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New Antibiotic Premedication Guidelines in Dentistry

Recommendations for Those With Heart Conditions and Joint Replacements

A Consultation with Dr. Richard Andre Francoz & Dr. Kevin Louie

Dear Doctor,
I have congenital heart disease, and recently had a hip replacement. Do I need to take antibiotics before dental treatment?

Antibiotic premedication in dentistry.

Dear Cody,
Let’s start by reviewing what is at issue. Simply put, dental treatment can introduce bacteria from the mouth into the bloodstream, a condition known as bacteremia, which also occurs during natural processes like eating and even tooth brushing. In a small number of individuals, bacteremia may pose a health risk to those with:

  • Specific heart conditions that may predispose one to infective endocarditis (IE) — a serious and life-threatening infection of the heart lining and/or heart valves;
  • Total joint replacements that may predispose one to developing blood-borne infections at the site of the prosthetic (false) joint.

The recommendations for both conditions have been updated recently, so your question is very timely.

Congenital And Other Heart Conditions

The old recommendations called for individuals with nearly every type of congenital heart defect (“con” – together with; “genitus” – birth) to receive antibiotics one hour before dental procedures or oral surgery. Currently, the American Heart Association (AHA) recommends antibiotics before dental procedures only for patients with the highest risk of IE, who are those with:

  • An artificial heart valve or who have had a heart valve repaired with artificial material.
  • A history of endocarditis.
  • A heart transplant with abnormal heart valve function.
  • Certain congenital heart defects including:
    • Cyanotic congenital heart disease (birth defects with oxygen levels lower than normal) that has not been fully repaired, including children who have had surgical shunts and conduits.
    • A congenital heart defect that’s been completely repaired with artificial material or a device for the first six months after the repair procedure.
    • Repaired congenital heart disease with residual defects, such as persisting leaks or abnormal flow at or adjacent to a prosthetic patch or prosthetic device.

Total Joint Replacement

In 2013, the American Dental Association (ADA) and the American Academy of Orthopedic Surgeons (AAOS) released the first joint evidence-based guidelines on the prevention of orthopedic implant infection for patients undergoing dental procedures. They found no direct evidence that dental procedures cause orthopedic implant infections. Antibiotics are no longer recommended for everyone with artificial joints.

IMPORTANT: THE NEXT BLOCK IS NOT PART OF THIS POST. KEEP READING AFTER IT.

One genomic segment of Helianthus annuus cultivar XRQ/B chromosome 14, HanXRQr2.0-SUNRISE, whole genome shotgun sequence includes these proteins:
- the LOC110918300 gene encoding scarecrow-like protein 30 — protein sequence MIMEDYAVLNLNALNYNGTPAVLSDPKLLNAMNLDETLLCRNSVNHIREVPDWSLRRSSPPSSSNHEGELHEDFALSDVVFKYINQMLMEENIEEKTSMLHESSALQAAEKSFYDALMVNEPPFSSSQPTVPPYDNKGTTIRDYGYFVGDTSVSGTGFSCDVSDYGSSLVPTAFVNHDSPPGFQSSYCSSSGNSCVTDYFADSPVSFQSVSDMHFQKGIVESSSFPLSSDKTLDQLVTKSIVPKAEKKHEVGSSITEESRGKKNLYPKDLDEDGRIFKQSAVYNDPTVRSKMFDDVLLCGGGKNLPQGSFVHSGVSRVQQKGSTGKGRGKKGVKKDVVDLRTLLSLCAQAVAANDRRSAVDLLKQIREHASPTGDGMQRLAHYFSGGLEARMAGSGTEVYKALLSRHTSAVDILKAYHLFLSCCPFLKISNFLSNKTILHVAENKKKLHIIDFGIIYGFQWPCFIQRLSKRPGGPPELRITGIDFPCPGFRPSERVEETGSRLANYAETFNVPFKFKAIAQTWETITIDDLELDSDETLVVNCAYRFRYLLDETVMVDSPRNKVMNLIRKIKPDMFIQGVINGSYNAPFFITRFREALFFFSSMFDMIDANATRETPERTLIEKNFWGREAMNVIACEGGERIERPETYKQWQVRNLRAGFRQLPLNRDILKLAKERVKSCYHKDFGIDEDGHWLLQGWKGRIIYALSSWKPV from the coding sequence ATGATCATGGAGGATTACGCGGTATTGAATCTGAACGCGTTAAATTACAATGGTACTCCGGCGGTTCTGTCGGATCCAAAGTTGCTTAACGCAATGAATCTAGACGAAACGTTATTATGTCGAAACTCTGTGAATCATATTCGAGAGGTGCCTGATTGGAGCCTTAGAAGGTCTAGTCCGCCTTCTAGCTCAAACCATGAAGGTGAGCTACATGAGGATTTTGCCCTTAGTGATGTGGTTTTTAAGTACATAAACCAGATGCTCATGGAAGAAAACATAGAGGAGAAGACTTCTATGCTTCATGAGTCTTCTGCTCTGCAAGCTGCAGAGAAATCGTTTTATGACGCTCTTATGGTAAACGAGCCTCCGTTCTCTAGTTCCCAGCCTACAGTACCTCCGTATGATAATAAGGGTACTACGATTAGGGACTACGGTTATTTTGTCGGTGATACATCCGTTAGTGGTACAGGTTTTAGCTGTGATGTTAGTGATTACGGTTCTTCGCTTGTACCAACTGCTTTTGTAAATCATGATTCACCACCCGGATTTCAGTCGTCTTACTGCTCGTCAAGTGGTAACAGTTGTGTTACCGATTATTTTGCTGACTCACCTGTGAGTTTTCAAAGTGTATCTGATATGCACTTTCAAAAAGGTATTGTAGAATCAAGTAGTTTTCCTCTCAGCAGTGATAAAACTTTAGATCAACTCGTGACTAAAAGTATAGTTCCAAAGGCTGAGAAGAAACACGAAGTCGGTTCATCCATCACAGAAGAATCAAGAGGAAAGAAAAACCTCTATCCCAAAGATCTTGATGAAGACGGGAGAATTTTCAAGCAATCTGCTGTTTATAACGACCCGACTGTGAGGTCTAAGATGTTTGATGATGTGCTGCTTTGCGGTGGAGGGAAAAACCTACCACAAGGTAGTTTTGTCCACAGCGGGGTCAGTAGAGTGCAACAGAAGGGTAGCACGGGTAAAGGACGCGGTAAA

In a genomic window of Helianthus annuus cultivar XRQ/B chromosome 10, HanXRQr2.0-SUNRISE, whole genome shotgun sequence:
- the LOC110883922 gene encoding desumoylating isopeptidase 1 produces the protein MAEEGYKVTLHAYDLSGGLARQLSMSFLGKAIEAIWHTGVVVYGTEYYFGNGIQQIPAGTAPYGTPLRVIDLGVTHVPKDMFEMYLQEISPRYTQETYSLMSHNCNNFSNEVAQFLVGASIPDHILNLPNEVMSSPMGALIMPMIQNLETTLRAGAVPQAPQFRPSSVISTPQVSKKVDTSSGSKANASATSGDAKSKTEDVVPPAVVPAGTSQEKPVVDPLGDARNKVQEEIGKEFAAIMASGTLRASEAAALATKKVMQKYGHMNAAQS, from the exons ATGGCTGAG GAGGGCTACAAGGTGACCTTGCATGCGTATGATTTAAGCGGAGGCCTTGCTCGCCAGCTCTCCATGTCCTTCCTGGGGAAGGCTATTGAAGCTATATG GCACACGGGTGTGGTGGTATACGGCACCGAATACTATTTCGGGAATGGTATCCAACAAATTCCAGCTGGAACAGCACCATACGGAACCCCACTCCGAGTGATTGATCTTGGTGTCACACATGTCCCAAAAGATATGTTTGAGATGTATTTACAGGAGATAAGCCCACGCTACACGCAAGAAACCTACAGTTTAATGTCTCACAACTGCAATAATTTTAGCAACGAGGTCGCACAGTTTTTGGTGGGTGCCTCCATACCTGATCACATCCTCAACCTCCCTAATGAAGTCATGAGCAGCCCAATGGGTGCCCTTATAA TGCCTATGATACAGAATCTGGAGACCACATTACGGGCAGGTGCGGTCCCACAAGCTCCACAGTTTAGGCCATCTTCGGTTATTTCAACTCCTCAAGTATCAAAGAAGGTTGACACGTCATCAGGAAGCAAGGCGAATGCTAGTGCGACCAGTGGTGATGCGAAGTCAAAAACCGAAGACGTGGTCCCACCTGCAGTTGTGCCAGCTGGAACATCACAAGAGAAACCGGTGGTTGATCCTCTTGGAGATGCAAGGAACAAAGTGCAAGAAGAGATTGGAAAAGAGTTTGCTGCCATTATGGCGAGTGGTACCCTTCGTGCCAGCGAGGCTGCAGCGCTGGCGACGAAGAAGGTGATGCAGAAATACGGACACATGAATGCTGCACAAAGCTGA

Ask your doctor (cardiologist or orthopedic surgeon accordingly) for his or her consideration and guidelines on whether you require antibiotic premedication for dental treatment — each person’s situation can be different.

As a result, healthcare providers may rely more on personal medical history to determine when antibiotics are appropriate before dental work for someone with orthopedic implants, which includes your hip-joint replacement.

But there are also other considerations to be taken into account. Antibiotic premedication might be useful for individuals who also have compromised immune (resistance) systems due to illnesses like diabetes, rheumatoid arthritis, cancer, chemotherapy, or chronic steroid use — all of which may increase the risk of orthopedic implant/joint infection.

Share Information With Your Healthcare Team

Tell your dentist if you have a heart condition of any kind, or have had a prosthetic (false) joint replacement. Also, ask your doctor (cardiologist or orthopedic surgeon accordingly) for his or her consideration and guidelines on whether you require antibiotic premedication for dental treatment — each person’s situation can be different. Please do not attempt to decide this important medical matter on your own or withhold any information about your health history, past or present, current medications, or history of allergy. Your dentist and your physician/s will work in concert to determine whether or not you need to premedicate with antibiotics prior to dental treatment.